Copy Change
Imitation is the most direct route to mastering a skill—just follow the master step- by-step and you're bound to get it. There's a long tradition of this in the arts. Go to a museum and you’re likely to find a student tracing someone else's moves.
     One specific exercise for practicing imitation is called "copy change." Basically, you borrow another writer's structure and use it as the skeleton for your own work. But isn't this plagiarism, you ask? You may find that the new poem takes on a life of its own, and becomes a very different work than the original. If there's no trace of the source, you don't need to give anyone else credit. If, on the other hand, evidence of the original structure remains, you should give a nod to the first writer in some way.

Daybreak in Alabama

Langston Hughes

When I get to be a composer

I'm gonna write me some music about

Daybreak in Alabama

And I'm gonna put the purtiest songs in it

Rising out of the ground like a swamp mist

And falling out of heaven like soft dew.

I'm gonna put some tall, tall trees in it

And the scent of pine needles

And the smell of red clay after rain

And long red necks

And poppy colored faces

And big brown arms

And the field daisy eyes

Of black and white black white black people

And I'm gonna put white hands

And black hands and brown and yellow hands

And red clay earth hands in it

Touching everybody with kind fingers

And touching each other natural as dew

In that dawn of music when I

Get to be a composer

And write about daybreak

In Alabama.

freakaz0... My copy-change poem from

"daybreak in alabama"?

"When i get to be an artist

i'm gonna paint me some pictures of

sunrise in seattle

and i'm gonna put the purtiest flowers

reaching out of the earth to kiss the blue sky

and petals soarin in the wind like birds.

i'm gonna add some red cedar trees

and the scent of fresh rain in the crisp cool grass

and the smell of that first day of spring

and vibrant humming birds flapping their wings

and dormant mt. rainier covered in powdered snow

and the quietness of the paws of the black bear

and the great big forests

of shades of green and brown green brown green brown trees

and i’m gonna put the broad aqua waterfront

and the blue sky and pink and orange dawn

and natures chromatic insects in it

helping out mother earth spread her beauty

and creating the attraction of the mother herself

in that break of day when i

get to be an artist

and paint about sunrise

in seattle"














Knoxville Tennessee  By Nikki Giovanni

I always like summer
you can eat fresh corn
From daddy's garden
And okra
And greens
And cabbage
And lots of
And buttermilk
And homemade ice-cream
At the church picnic
And listen to
Gospel music
At the church
And go to the mountains with
Your grandmother
And go barefooted
And be warm
All the time
Not only when you go to bed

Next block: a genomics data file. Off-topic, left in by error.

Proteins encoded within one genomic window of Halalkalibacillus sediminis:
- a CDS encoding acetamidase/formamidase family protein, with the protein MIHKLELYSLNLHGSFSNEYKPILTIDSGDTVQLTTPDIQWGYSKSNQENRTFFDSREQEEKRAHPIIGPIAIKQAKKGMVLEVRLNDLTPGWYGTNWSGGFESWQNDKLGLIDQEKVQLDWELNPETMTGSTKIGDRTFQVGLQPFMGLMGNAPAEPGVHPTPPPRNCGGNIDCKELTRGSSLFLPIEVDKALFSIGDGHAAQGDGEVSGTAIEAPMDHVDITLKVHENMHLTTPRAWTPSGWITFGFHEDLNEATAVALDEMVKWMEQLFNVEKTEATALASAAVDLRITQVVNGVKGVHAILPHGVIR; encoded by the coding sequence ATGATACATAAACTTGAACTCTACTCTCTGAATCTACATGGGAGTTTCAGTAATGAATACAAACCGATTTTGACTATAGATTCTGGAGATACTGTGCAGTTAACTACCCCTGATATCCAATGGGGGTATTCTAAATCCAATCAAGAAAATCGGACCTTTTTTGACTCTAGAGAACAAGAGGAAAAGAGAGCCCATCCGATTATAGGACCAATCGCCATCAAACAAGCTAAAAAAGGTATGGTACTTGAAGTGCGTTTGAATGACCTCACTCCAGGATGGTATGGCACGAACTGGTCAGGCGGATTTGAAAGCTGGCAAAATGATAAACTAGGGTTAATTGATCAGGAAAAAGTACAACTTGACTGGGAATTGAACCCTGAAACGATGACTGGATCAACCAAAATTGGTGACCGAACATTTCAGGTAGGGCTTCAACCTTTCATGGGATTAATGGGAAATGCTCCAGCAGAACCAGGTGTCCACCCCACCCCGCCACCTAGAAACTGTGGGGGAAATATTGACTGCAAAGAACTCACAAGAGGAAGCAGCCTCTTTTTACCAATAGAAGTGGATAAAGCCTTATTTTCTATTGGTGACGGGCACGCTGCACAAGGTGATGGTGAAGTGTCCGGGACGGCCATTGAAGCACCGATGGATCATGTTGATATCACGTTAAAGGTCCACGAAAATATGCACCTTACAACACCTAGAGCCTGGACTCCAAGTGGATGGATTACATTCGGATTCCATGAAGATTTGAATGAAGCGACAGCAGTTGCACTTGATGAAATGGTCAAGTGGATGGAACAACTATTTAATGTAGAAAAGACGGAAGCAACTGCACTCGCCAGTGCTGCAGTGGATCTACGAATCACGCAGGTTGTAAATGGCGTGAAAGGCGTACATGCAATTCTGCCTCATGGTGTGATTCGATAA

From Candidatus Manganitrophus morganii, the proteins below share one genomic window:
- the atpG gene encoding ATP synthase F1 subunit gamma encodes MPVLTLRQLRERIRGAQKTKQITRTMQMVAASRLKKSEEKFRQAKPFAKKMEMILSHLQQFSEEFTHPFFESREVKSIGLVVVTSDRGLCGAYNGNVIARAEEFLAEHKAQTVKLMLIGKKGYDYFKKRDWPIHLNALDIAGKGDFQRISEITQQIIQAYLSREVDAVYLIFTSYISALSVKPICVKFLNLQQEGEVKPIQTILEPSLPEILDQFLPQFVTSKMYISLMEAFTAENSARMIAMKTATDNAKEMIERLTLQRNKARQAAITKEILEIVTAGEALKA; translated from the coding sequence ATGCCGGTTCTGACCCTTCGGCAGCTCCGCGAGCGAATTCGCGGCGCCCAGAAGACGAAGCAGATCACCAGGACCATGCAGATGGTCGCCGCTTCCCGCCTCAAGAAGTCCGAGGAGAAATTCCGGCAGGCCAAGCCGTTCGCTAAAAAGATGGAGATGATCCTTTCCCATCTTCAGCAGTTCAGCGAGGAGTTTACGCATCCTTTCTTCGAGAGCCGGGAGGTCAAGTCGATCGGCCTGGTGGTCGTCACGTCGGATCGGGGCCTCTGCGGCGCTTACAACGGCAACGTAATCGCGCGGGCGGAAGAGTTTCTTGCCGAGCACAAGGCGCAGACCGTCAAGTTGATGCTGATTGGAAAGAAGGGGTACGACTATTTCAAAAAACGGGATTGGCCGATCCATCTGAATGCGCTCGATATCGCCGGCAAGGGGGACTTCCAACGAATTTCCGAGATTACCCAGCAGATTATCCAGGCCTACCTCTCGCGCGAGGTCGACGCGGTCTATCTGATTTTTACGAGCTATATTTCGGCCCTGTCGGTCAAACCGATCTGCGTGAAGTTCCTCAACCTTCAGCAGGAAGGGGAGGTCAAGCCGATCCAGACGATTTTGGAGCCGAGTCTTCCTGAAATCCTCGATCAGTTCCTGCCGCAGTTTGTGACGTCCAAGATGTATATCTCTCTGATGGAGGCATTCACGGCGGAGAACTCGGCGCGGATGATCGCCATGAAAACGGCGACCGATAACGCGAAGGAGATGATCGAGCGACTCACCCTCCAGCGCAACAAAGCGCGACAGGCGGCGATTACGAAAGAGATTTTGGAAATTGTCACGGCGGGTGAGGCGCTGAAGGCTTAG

And sleep


How To Eat A Poem                                            ~Eve Merriam

Don’t be polite.
Bite in.
Pick it up with your fingers and lick the juice
    that may run down your chin.
It is ready and ripe now, whenever you are.
You do not need a knife or fork or spoon
or plate or napkin or tablecloth.
For there is no core
or stem or rind or seed or skin
to throw away.

(If you choose this poem, you are going to have to add at least 2 more lines of your own as it is NOT 12 lines long. Sorry.)

I Hear America Singing  by Walt Whitman


I Hear America singing, the varied carols I hear;
Those of mechanics--each one singing his, as it should be, blithe and strong;
The carpenter singing his, as he measures his plank or beam,
The mason singing his, as he makes ready for work, or leaves off work;
The boatman singing what belongs to him in his boat--the deckhand singing on the steamboat deck;
The shoemaker singing as he sits on his bench--the hatter singing as he stands;
The wood-cutter's song--the ploughboy's, on his way in the morning, or at the noon intermission, or at sundown;
The delicious singing of the mother--or of the young wife at work--or of the girl sewing or washing--Each singing what belongs to her, and to none else;
The day what belongs to the day--At night, the party of young fellows, robust, friendly,
Singing, with open mouths, their strong melodious songs.

Mother to Son by Langston Hughes


Well, son, I'll tell you:
Life for me ain't been no crystal stair.
It's had tacks in it,
And splinters,
And boards torn up,
And places with no carpet on the floor—
But all the time
I'se been a-climbin' on,
And reachin' landin's,
And turnin' corners,
And sometimes goin' in the dark
Where there ain't been no light.
So, boy, don't you turn back.
Don't you set down on the steps.
'Cause you finds it's kinder hard.
Don't you fall now—
For I'se still goin', honey,
I'se still climbin',
And life for me ain't been no crystal stair.


Assignment: Choose a poem with at least 12 lines that you will do a copy change for. You may choose one of these poems or choose one of your own. Imitate the style as closely as possible, but make it your own (meaning, don’t copy it too much). When you turn in your final draft in your project, don’t forget to include the original as the directions state.